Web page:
|Formula Legend Strategy Report – Canadian Grand Prix 2015|
|Round 7 – 70 Laps – 4.361km per lap – 305.270km race distance – very low tyre wear|
|Canadian F1 Strategy Report Podcast click here|
|Round seven of the 2015 Formula 1 season took place at the Circuit Gilles Villeneuve in Montreal. It was a rather tame race by Canadian Grand Prix standards, with Lewis Hamilton taking a controlled victory for Mercedes.It was the Brit’s fourth win of the year, with Nico Rosberg finishing 2.2 seconds further back in second place. The German kept Hamilton in his sights throughout the race but just didn’t have the pace to challenge him. Valtteri Bottas was a fine third for Williams, scoring the team’s first podium of 2015.In terms of strategy, it was an interesting grand prix. We saw a mix of one and two-stop races and witnessed some great racing as quicker cars moved through the field after starting from the back of the grid.Here are the main strategy points from F1’s trip to Canada:
One stop rules the day
Lower tyre degradation at the Circuit Gilles Villeneuve meant the majority of the race finishers stopped just once. This was the preferred strategy for F1’s tyre supplier Pirelli prior to the Canadian Grand Prix, despite a two-stopper working out slightly faster.
Starting on the super-soft and switching to the soft around laps 24 to 28 was the most common option, although Hamilton and Rosberg stayed out until the 29th and 30th laps before pitting, with the option tyre lasting longer than expected.
During the first pit stop phase, Rosberg actually gained time on his team-mate by staying out one lap later on the super-soft tyre. This again shows the durability of the compound, that he was able to push and gain more time – even with a slight off at the hairpin. Sadly for Rosberg his late fightback faded and he had to settle for second.
Bottas also pulled off a similar strategy to the top two, stopping just once on lap 28 and moving ahead of Kimi Raikkonen. Despite the Ferrari driver having better race pace, the Williams racer was able to maintain the gap to Raikkonen – another impressive drive by the Finn.
The spinning Finn
The 2007 world champion lost a considerable amount of time after his lap 26 pit stop, due to a spin at the hairpin. He was perplexed as to what happened after the race and suffered a similar problem in Canada last year. The mistake cost him several second and Bottas was able to move ahead of him when he pitted.
Raikkonen spun up his wheels and kicked up plenty of smoke as he recovered from the spin, which surely ruined his tyres. Did this prompt Ferrari to switch from one to two stops? It is likely, helped by the fact that at the time of his second trip to the pit lane, he was well clear of the next car and was able to re-join the track without losing track position.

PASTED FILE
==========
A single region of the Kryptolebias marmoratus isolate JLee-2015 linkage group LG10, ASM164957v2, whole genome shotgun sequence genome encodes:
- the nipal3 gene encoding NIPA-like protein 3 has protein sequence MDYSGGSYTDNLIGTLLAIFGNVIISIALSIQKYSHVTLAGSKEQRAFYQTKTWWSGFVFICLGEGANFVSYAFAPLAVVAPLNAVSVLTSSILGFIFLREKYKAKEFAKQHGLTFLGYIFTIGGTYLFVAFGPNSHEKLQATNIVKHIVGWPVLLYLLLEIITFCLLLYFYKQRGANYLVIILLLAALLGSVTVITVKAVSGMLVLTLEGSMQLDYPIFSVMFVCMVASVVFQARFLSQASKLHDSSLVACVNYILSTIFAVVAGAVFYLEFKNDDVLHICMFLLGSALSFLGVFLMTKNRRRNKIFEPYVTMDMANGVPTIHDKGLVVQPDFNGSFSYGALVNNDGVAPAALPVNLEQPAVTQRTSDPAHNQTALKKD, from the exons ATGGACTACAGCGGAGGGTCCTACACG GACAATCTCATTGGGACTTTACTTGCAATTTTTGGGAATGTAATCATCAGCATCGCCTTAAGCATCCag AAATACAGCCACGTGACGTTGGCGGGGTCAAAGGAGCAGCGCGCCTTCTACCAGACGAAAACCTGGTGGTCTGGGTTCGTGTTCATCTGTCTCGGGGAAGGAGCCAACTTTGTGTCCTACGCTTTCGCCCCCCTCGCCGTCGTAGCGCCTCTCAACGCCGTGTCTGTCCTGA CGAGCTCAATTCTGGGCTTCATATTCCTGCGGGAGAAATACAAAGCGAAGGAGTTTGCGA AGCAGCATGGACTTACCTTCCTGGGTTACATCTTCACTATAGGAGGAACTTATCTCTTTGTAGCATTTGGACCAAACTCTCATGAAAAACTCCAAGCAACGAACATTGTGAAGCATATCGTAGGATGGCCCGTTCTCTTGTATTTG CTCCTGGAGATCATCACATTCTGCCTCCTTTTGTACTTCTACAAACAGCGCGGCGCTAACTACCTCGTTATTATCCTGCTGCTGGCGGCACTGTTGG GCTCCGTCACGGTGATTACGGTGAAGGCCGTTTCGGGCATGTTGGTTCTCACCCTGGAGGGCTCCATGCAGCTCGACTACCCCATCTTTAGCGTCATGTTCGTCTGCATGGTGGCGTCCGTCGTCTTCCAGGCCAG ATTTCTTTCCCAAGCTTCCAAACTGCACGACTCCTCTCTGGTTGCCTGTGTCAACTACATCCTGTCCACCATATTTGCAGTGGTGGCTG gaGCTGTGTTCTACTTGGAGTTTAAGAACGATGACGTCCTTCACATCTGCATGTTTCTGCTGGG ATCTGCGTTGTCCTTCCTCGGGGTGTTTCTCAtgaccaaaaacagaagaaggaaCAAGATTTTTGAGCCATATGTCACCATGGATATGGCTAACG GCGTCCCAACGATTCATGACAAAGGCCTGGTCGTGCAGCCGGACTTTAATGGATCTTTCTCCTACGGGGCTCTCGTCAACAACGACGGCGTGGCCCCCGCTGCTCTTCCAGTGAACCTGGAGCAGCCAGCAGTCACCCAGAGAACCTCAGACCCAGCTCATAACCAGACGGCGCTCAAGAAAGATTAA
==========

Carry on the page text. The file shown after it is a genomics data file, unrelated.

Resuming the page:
On fresh super-soft tyres, he closed on Bottas but like Rosberg at the front of the field, his challenge slipped away and he eventually finished five seconds behind the Williams. Raikkonen was the highest placed two-stopper in the Canadian GP.
Vettel moves up the field
Sebastian Vettel put in a strong recovery drive from 18th on the grid, after a MGU-H problem in qualifying and a grid drop for overtaking during red flags in FP3. It was a tough place to be starting from, but he quickly made progress in the early stages and was helped by a more aggressive two-stop strategy.
Vettel was the first driver to make a scheduled stop on lap seven, switching to the soft tyre. He completed 28 laps on that set before pitting for a used set of the prime compound, to complete the race. He showed good pace on both tyre and would have definitely been in with a chance of a podium if he hadn’t started so far down the field.
He ended up less than 10 seconds behind Bottas and three seconds behind his team-mate Raikkonen, despite lining up 15 positions behind him on the grid. Quite an impressive drive through the field.
Massa ekes out his tyres
Felipe Massa also started out of position in 15th and soon moved up the order, helped by running the Mercedes power unit. Williams opted to start the Brazilian driver on the soft tyre and despite being on the less grippy compound, he was able to make good progress in the early laps.
However, he pitted for the one and only time on lap 37, which looked to be a little too early for someone attempting a one-stop race. However, the durability and lower degradation of the super-soft meant Massa was able to lap quickly throughout his impressive 35-lap option tyre stint.
It was the longest stint on the super-soft tyre, with Pastor Maldonado completing the most consecutive laps on one set of the soft compound – 53 in total for the Lotus driver, en route to his first points of the year.
Few pit stops
Typically Canada can throw up a race with quite a few stops, which adds to the excitement of the on-track action. However, this year it was different, with only 24 trips to the pit lane in total (not including retirements).
With limited track time in practice due to rain in FP2 and red flags in FP3, teams entered qualifying and the race more unprepared than usual, which would have made choosing a strategy even tougher.
Pirelli Strategy Infographics